The packing trade was particularly dominated by the renowned Chicago Union Stock Yards.

Chicago area transformed into the largest rail center in the world. Additionally, it became one of the world’s busiest ports. Lumber, coal, iron and other commodity resources were shipped to the area for processing, and the resultant products were transported to the East and West.

The whole city relied on Lake Michigan for fresh water. As the city’s population increased and industries sprouted at every corner, the lake became polluted. The city needed another source of fresh water supply. In 1885, a civil engineer came up with a master plan of the renowned Chicago Sanitary & Ship Canal. According to the master plan, the water way would funnel water from the Michigan Lake into an a wide canal that would in turn drain into River Mississippi through River Illinois.

In the 1930s, the construction industry started thriving. Some of the landmarks that were constructed during this period include Chicago Board-of-Trade & Building and Merchandise Mart. However, the industry was affected by the infamous Wall Street Crash, the Second World War and the Great Depression.

Towards the end of the 20th Century, the area has experienced complete turnaround, courtesy of many inner city neighborhoods. Chicago City has become more diverse, thanks to thousands of immigrants from Asia, Puerto Rico and South America. In the 1990s, more than 100,000 people moved into the area. Today, the lakefront is dotted with apartment buildings occupied by the middle class.

In 2008, Chicago City earned the prestigious title City-of-the-Year from the renowned GQ due to the contributions that the area has been making in architecture, politics, finance, medicine and education, among other sectors.

More than a century after the first reinvention, it is yet to stop. Today, it has developed into a global city, a flourishing hub of global commerce and trade. If you wish to achieve the American dream, consider living and working in Chicago City.

Chicago Illinois Firsts

  • The people who’ve lived and worked in Chicago have demonstrated ingenuity throughout its history.
  • The first skyscraper in Illinois was built in the Chicago in 1884. It comprised of ten floors with steel frames. However, it was brought down in 1931.
  • The tallest building across North America is found in the city. Sears Tower stands 1,450 feet above the ground. In the whole world, there are only two buildings that are taller than Sears Tower.
  • At the turn of the 20th Century, residents of the city were concerned by sewage that freely flowed into Lake Michigan. To prevent the spread of deadly waterborne diseases, they reversed River Chicago and forced it to flow towards Mississippi.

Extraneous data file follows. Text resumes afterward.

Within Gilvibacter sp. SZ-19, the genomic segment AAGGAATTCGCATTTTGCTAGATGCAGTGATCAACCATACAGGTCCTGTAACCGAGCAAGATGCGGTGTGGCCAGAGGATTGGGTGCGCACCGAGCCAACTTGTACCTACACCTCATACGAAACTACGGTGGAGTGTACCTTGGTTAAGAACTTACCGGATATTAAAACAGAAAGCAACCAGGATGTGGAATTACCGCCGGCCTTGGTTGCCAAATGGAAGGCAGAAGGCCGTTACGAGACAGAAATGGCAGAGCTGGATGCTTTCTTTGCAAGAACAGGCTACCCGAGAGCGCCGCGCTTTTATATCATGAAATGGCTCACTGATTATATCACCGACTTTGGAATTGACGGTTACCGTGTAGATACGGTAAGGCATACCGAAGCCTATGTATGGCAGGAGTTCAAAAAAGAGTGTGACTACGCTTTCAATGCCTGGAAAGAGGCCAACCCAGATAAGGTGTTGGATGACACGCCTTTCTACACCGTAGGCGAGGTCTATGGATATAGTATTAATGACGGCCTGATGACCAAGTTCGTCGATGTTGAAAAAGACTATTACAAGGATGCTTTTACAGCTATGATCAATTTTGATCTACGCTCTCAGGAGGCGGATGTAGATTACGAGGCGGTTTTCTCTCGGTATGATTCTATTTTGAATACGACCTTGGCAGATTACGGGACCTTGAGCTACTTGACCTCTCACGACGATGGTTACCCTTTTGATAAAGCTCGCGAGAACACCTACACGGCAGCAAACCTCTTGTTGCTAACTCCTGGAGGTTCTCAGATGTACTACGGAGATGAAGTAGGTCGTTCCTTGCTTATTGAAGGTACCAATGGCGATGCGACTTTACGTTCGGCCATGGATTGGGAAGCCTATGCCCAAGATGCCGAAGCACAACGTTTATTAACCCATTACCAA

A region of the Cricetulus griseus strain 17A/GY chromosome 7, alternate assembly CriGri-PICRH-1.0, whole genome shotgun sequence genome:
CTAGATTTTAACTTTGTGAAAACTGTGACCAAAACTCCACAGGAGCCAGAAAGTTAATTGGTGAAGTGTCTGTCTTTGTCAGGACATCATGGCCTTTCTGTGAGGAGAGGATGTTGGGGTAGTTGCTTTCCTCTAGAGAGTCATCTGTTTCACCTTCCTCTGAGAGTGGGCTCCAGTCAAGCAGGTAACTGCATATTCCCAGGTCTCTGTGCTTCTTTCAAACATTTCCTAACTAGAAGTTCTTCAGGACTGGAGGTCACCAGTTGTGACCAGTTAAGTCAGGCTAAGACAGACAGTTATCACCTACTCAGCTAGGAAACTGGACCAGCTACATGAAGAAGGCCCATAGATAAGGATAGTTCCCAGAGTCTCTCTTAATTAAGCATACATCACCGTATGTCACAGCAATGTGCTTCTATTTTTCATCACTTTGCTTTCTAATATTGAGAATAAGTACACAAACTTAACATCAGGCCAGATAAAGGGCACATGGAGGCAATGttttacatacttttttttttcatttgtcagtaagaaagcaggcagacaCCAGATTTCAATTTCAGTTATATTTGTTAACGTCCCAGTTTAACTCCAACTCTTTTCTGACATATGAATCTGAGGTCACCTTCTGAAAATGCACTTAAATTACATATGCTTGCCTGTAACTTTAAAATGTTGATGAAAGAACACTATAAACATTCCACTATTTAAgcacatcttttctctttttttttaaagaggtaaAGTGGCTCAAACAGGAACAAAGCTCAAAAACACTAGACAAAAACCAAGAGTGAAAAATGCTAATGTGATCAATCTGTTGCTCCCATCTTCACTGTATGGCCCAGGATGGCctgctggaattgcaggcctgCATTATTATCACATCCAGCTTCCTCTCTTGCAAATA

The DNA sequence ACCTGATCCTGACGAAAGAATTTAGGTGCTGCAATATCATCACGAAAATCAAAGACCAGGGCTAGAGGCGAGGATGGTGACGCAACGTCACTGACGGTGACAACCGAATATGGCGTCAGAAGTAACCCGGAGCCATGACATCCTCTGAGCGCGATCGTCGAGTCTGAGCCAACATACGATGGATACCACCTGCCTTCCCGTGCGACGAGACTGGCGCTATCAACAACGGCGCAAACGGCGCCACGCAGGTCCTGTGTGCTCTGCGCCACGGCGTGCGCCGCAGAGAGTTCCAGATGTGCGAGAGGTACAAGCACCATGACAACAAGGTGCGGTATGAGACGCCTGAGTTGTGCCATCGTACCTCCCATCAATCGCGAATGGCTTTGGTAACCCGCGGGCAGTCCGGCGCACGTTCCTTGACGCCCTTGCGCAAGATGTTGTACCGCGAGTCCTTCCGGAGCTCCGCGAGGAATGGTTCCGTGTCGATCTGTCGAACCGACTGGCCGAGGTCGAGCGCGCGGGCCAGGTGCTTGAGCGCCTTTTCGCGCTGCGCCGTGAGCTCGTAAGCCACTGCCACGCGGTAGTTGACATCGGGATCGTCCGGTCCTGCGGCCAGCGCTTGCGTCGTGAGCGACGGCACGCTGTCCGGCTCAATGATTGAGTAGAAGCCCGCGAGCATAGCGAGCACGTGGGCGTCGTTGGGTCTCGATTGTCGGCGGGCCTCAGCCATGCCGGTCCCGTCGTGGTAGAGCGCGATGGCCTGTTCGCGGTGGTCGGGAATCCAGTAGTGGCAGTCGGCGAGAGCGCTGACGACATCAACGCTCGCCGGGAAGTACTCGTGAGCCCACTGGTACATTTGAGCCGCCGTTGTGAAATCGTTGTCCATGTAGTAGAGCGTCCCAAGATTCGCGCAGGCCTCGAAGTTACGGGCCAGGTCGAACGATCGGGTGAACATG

• The first nuclear chain reaction took place in the year 1942 at the prestigious University of Chicago. It was self sustaining. A beautiful Henry Moore sculpture marks the spot between the busy 56th street and 57th street on Ellis Avenue.
  • The famous refrigerated rail-car, TV remote control, mail order retailing and car radio were all invented in the city.

Chicago Illinois Fascinating Statistics and Facts

  • Chicago City is the third largest in USA, with a huge population of about three million people.
  • The city is 237 square miles in size, and is home to Barrack Obama, the immediate former president of the US.
  • Approximately 2,700,000 people live and work in the city. It boasts of numerous cultural institutions, museums as well as historical sites. The city is home to more than 500 parks and 200 theaters.
  • Biking lovers can take advantage of 19 miles of bicycle paths, while lovers of art can walk into any of the 200 art galleries.
  • The city boasts of 15 miles of beautiful bating beaches, in excess of 7,300 restaurants, 26 miles of stunning lakefront and 77 community areas comprising of at least 100 neighborhoods.
  • Every year, Chicago hosts more than 50 million visitors.
  • Its nicknames are The Windy City, City that Works, City of Big-Shoulders and The Second City.
  • Approximately 10 million people live in the general Chicago area that is made up Illinois State, Indiana State and Wisconsin State. Across the US, there are two other metropolitan areas that are larger than Chicago area.
  • The headquarters of more than 10 Fortune 50 companies are found in the city.